CUSD special ed under fire
After facing challenges with Columbia School District’s special education programs, several parents decided to address their concerns during Monday night’s school board meeting.
One of the parents had spoken to the board last month and decided to return to give an update on the status of her child.
Angela McConachie, who said at the last meeting that her son was not receiving adequate assistance with his learning difficulties, told the board about her recent meeting with Columbia school superintendent Dr. Gina Segobiano.
“We sat and talked for a period of about three hours, but honestly I left that meeting more terrified than when I went in,” she said.
McConachie told the board that her son’s scores from an AIMSweb assessment indicated a need for intervention, but the district made no attempt to reach out to her or give her son accommodations.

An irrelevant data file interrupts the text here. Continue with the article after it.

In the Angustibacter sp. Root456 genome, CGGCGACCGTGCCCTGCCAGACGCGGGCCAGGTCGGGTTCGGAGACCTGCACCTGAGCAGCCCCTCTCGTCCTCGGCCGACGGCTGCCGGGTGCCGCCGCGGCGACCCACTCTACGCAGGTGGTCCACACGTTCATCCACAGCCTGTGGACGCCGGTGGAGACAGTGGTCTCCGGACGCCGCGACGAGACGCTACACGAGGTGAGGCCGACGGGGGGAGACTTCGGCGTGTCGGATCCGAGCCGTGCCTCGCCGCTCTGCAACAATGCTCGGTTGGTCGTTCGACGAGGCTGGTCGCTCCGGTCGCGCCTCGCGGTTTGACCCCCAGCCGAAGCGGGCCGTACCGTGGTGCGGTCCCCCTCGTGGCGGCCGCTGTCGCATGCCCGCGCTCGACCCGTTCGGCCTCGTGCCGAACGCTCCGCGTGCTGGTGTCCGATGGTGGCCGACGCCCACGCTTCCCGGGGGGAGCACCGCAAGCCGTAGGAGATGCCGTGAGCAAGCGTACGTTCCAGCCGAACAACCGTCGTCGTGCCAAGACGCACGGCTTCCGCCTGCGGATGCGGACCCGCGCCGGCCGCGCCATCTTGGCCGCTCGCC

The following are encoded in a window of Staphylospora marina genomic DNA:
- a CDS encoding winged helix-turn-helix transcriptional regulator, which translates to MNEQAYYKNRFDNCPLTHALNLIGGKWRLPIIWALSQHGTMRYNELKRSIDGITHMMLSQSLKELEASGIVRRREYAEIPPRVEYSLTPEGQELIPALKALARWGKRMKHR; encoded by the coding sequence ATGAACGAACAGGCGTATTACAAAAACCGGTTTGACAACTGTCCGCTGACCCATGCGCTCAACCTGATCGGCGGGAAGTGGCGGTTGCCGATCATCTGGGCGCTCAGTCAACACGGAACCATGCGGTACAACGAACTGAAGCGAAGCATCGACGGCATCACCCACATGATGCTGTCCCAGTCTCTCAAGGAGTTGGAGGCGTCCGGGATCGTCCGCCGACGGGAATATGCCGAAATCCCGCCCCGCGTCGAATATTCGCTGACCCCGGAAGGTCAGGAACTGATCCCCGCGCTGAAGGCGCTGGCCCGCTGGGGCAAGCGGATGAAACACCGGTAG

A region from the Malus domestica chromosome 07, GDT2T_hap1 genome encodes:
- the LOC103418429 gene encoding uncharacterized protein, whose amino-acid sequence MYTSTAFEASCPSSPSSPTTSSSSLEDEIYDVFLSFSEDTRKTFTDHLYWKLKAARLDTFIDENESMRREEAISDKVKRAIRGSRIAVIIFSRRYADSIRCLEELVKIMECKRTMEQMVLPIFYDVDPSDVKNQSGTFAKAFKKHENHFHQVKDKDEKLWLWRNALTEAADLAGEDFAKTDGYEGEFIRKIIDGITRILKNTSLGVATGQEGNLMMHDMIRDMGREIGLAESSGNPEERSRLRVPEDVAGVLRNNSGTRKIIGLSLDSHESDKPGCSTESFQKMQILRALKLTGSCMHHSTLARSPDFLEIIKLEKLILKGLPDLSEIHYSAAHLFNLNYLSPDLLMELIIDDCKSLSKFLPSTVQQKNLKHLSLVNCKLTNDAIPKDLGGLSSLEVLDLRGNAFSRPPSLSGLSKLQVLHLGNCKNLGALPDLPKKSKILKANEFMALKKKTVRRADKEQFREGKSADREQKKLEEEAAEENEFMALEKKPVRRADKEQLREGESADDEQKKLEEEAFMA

Accordingly, McConachie did not discover her son’s struggles until he was in seventh grade and was caught cheating on an exam. Her son then admitted to being unable to understand the class material.
“He had failing results of 10 percent in fifth grade for reading. He is now in eighth grade,” she said. “At the time, (the superintendent said) he went to his teacher for help and the teacher provided him accommodations without my knowledge.
“They worked well for him, but those accommodations didn’t transfer. And there’s no documentation recognizing that the school asked this teacher about my son’s situation.”
AIMSweb monitors student progress as part of a school’s Response to Intervention. The program involves a multi-tiered approach for reading and math.
For Tier 1, everyone student receives the same instruction while being assessed at regular intervals to ensure performance is at the desired level. Tier 2 involves more intensive instruction for students who do not make the appropriate progress.